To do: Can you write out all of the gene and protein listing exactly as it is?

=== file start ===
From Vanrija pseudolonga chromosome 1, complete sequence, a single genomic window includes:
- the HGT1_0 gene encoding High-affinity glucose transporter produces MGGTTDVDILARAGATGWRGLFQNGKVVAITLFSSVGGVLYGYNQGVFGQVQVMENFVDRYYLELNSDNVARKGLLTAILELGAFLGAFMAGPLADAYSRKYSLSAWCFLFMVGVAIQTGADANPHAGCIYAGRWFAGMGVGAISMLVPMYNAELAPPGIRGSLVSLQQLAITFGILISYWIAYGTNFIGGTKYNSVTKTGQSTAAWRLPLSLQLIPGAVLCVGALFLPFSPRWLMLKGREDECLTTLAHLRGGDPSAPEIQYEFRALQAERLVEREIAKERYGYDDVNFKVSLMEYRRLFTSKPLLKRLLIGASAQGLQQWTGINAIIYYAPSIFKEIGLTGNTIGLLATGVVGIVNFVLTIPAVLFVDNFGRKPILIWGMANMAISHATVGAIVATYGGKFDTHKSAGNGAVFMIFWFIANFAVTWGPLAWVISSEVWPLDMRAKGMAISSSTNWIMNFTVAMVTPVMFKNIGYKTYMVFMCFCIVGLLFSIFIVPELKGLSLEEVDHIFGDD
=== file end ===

From Vanrija pseudolonga chromosome 1, complete sequence, a single genomic window includes:
- the HGT1_0 gene encoding High-affinity glucose transporter produces MGGTTDVDILARAGATGWRGLFQNGKVVAITLFSSVGGVLYGYNQGVFGQVQVMENFVDRYYLELNSDNVARKGLLTAILELGAFLGAFMAGPLADAYSRKYSLSAWCFLFMVGVAIQTGADANPHAGCIYAGRWFAGMGVGAISMLVPMYNAELAPPGIRGSLVSLQQLAITFGILISYWIAYGTNFIGGTKYNSVTKTGQSTAAWRLPLSLQLIPGAVLCVGALFLPFSPRWLMLKGREDECLTTLAHLRGGDPSAPEIQYEFRALQAERLVEREIAKERYGYDDVNFKVSLMEYRRLFTSKPLLKRLLIGASAQGLQQWTGINAIIYYAPSIFKEIGLTGNTIGLLATGVVGIVNFVLTIPAVLFVDNFGRKPILIWGMANMAISHATVGAIVATYGGKFDTHKSAGNGAVFMIFWFIANFAVTWGPLAWVISSEVWPLDMRAKGMAISSSTNWIMNFTVAMVTPVMFKNIGYKTYMVFMCFCIVGLLFSIFIVPELKGLSLEEVDHIFGDD